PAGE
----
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David Hockney Unveils New Drawings of his Close Friends in National Portrait Gallery Exhibition

David Hockney © David Parry and National Portrait Gallery

David Hockney: Drawing from Life
National Portrait Gallery, London
27 February – 28 June 2020

New portraits of David Hockney’s close friends – textile designer, Celia Birtwell; his business manager and curator Gregory Evans, and master printer, Maurice Payne – have gone on public display for the first time in a major new exhibition, David Hockney: Drawing from Life, opening at the National Portrait Gallery, London on Thursday 27 February. Inspired by the National Portrait Gallery exhibition, which explores Hockney as a draughtsman from the 1950s to now by focusing on his depictions of himself and a small group of his closest sitters, Hockney invited his friends to sit for him once more for a new series of drawings – ten of which are on display in the exhibition. Drawn in Los Angeles and Normandy in 2019, the three-quarter length portraits are fond evocations of time spent together and represent the familiar faces and different expressions of his old friends, informed by all the sittings they have done previously. In the works, Hockney uses the walnut-brown coloured ink favoured by Rembrandt, achieving an uninterrupted continuous line. Further information


Copyright Text: National Portrait Gallery, London

Andy Warhol

Andy Warhol (1928 –1987) Marilyn Diptych 1962 Tate © 2019 The Andy Warhol Foundation for the Visual Arts, Inc / Artists Right Society (ARS), New York and DACS, London

12 March – 6 September 2020

Tate Modern


A new look at the extraordinary life and work of the pop art superstar


Andy Warhol was the son of immigrants who became an American icon. A shy gay man who became the hub of New York’s social scene. An artist who embraced consumerism, celebrity and counter culture – and changed modern art in the process.

He was born in 1928 as Andrew Warhola to working class parents from present day Slovakia. In 1949 he moved from Pittsburgh to New York. Initially working as a commercial illustrator, his skill at transforming the imagery of American culture soon found its realisation in his ground-breaking pop art.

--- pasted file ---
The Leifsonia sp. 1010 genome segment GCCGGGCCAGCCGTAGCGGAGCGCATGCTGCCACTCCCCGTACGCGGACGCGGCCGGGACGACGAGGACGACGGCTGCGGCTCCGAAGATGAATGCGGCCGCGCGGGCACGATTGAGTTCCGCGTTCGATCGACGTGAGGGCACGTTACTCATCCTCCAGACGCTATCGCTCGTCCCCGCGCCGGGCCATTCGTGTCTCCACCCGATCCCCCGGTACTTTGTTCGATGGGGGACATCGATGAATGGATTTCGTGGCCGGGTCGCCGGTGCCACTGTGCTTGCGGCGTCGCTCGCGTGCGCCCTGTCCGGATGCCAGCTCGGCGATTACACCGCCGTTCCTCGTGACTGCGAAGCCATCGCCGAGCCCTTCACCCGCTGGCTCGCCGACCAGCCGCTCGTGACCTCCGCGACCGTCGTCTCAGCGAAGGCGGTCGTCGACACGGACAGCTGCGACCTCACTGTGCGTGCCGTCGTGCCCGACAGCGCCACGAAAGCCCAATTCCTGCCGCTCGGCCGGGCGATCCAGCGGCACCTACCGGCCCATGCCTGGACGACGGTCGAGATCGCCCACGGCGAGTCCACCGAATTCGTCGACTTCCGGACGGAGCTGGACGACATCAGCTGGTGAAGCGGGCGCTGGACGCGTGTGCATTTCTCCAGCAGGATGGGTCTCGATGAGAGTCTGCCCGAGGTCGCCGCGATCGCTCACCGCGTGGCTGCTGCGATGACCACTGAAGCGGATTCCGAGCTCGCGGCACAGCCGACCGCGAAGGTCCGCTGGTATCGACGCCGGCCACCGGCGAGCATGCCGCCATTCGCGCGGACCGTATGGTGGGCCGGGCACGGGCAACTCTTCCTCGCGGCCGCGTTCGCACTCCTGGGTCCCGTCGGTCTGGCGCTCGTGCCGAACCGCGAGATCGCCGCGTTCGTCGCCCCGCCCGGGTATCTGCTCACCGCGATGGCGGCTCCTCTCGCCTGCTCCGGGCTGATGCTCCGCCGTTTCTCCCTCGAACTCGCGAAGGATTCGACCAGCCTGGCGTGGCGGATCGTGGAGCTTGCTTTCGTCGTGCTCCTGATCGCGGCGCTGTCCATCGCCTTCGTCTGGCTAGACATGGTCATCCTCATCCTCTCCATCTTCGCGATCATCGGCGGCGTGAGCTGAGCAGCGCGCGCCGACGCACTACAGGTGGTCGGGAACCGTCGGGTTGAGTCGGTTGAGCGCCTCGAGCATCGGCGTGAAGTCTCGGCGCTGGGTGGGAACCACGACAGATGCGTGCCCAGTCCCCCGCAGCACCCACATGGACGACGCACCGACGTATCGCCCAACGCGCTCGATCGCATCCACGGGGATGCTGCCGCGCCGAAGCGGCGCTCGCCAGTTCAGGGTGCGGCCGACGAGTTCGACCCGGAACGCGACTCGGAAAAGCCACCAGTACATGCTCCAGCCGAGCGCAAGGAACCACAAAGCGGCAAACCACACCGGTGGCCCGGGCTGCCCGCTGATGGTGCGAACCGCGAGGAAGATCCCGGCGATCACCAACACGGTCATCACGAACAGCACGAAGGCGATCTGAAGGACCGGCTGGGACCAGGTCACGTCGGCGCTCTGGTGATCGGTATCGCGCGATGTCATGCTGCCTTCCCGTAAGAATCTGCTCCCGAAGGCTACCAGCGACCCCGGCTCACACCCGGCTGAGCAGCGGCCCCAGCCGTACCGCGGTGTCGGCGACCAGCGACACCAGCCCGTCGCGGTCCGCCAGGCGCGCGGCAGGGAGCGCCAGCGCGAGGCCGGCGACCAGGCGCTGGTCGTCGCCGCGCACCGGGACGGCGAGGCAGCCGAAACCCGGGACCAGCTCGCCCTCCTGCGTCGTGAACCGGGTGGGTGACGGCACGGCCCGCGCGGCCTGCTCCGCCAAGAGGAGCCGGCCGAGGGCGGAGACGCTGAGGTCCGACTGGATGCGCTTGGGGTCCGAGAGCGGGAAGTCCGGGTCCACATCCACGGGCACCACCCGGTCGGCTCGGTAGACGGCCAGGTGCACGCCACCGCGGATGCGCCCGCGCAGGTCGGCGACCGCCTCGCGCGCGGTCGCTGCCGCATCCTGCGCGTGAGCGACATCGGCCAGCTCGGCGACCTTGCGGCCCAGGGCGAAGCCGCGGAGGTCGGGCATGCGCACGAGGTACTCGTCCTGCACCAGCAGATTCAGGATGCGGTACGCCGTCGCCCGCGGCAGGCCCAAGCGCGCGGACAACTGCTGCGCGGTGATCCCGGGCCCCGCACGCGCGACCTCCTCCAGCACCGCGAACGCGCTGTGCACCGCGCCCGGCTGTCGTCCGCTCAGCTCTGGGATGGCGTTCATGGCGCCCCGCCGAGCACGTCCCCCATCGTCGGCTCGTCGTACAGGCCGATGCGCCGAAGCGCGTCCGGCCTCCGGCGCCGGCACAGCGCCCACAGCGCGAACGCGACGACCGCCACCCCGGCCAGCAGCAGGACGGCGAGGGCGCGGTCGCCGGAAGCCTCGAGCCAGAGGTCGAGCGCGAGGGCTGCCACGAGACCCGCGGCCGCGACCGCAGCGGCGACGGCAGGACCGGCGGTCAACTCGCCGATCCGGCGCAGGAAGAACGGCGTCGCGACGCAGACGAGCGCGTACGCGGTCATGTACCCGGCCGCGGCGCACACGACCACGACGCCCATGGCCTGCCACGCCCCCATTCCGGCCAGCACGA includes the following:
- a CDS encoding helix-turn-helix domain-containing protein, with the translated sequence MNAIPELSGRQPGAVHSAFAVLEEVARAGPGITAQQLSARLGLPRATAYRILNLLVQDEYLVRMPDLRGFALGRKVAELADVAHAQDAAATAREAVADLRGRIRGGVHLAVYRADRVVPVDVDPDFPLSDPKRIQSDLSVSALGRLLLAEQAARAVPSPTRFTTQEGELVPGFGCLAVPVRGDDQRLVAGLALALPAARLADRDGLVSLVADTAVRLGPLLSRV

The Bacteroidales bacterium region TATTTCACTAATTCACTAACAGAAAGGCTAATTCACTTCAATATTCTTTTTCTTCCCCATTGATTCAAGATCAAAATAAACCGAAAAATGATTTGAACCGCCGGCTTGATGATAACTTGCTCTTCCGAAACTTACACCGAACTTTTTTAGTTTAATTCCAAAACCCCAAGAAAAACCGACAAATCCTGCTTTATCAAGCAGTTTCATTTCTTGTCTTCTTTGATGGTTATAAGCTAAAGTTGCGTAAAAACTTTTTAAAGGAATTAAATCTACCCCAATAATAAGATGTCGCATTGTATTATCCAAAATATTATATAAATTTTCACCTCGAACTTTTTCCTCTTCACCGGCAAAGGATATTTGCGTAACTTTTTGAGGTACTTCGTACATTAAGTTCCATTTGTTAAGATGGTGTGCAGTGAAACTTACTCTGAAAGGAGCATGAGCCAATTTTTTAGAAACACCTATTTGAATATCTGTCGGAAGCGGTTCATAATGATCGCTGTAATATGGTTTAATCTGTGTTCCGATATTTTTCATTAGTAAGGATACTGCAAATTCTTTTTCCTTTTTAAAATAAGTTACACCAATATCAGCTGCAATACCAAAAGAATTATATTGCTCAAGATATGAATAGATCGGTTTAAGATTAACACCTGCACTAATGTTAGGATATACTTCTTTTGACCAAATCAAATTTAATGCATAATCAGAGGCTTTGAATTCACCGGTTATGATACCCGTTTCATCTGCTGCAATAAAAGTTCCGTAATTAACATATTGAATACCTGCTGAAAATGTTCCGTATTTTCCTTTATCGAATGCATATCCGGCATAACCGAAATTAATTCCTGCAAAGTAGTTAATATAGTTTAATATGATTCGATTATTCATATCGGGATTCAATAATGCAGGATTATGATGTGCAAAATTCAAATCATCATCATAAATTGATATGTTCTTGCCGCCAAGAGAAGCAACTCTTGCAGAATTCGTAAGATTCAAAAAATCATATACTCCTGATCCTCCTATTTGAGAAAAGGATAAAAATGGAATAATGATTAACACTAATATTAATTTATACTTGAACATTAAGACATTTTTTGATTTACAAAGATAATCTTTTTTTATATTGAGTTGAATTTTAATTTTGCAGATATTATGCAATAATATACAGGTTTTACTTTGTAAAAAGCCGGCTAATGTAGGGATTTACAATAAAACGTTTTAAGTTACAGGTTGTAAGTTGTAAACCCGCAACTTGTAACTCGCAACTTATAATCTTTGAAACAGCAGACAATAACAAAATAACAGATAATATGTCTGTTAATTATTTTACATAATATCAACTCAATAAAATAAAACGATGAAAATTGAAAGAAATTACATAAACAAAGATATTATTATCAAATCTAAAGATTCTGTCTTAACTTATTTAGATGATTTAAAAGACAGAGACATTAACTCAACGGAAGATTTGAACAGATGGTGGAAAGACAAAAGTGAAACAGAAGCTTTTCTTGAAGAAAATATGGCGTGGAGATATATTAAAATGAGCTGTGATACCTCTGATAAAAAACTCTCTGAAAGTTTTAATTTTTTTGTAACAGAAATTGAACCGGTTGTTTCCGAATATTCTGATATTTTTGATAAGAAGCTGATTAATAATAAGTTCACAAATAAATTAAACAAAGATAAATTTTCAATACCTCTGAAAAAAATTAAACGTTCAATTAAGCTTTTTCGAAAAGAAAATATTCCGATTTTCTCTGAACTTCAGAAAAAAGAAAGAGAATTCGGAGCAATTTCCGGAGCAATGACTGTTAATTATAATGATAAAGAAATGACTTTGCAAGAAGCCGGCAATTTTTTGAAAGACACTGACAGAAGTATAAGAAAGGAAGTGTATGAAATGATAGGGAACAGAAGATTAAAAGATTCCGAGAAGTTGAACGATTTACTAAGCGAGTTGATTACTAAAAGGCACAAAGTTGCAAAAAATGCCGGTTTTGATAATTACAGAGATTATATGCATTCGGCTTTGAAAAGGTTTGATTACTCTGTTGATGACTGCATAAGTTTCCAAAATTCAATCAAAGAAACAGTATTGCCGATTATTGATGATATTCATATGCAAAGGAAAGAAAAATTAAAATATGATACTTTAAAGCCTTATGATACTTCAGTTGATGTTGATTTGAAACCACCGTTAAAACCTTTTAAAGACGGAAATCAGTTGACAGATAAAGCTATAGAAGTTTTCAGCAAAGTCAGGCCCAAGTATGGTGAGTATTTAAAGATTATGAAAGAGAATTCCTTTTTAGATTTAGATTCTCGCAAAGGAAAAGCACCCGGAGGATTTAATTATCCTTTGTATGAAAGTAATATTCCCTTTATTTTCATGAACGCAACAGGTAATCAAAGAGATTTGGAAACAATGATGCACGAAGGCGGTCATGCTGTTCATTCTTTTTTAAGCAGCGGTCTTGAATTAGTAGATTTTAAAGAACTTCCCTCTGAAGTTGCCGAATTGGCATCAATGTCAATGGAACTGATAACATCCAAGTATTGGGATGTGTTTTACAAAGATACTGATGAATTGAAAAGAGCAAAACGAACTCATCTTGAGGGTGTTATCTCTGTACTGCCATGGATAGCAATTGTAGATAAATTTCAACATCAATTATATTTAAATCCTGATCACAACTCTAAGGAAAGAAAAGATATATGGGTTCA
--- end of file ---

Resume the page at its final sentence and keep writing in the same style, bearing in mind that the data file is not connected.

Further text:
This major retrospective is the first Warhol exhibition at Tate Modern for almost 20 years. As well as his iconic pop images of Marilyn Monroe, Coca-Cola and Campbell’s soup cans, it includes works never seen before in the UK. Twenty-five works from his Ladies and Gentlemen series – portraits of black and Latinx drag queens and trans women – are shown for the first time in 30 years. Visitors can also play with his floating Silver Clouds and experience the psychedelic multimedia environment of the Exploding Plastic Inevitable.

Popularly radical and radically popular, Warhol was an artist who reimagined what art could be in an age of immense social, political and technological change. Further Information


Copyright Text: Tate Modern London


Cecil Beaton’s Bright Young Things

National Portrait Gallery, London
12 March – 7 June 2020

Cecil Beaton by Paul Tanqueray, 1937. National Portrait Gallery, London © Estate of Paul Tanqueray

Cecil Beaton’s portraits from a golden age will be brought together the first time in a major new exhibition opening at the National Portrait Gallery, London, in March 2020. Featuring around 150 works, many of which are rarely exhibited, Cecil Beaton’s Bright Young Things will explore the extravagant world of the glamorous and stylish ‘Bright Young Things’ of the twenties and thirties, seen through the eye of renowned British photographer Cecil Beaton. Further Information


Copyright Text: National Portrait Gallery, London

Titian: Love, Desire, Death

16 March – 14 June 2020








Titian, Danaë, about 1551–3


Oil on canvas, 114.6 × 192.5 cm


Wellington Collection, Apsley House, London


© Stratfield Saye Preservation Trust


Titian’s sensuous interpretation of Classical myths of love, temptation, and punishment

In 1551, Prince Philip of Spain, the future King Philip II, commissioned Titian, the most famous painter in Europe, to produce a group of paintings showing Classical myths primarily taken from the Roman poet Ovid’s ‘Metamorphoses’.

The exhibition reunites all six paintings in the series, from Boston, Madrid, and London, for the first time in over four centuries. Included are Diana and Actaeon’ and ‘Diana and Callisto’; works we own jointly with the National Galleries of Scotland.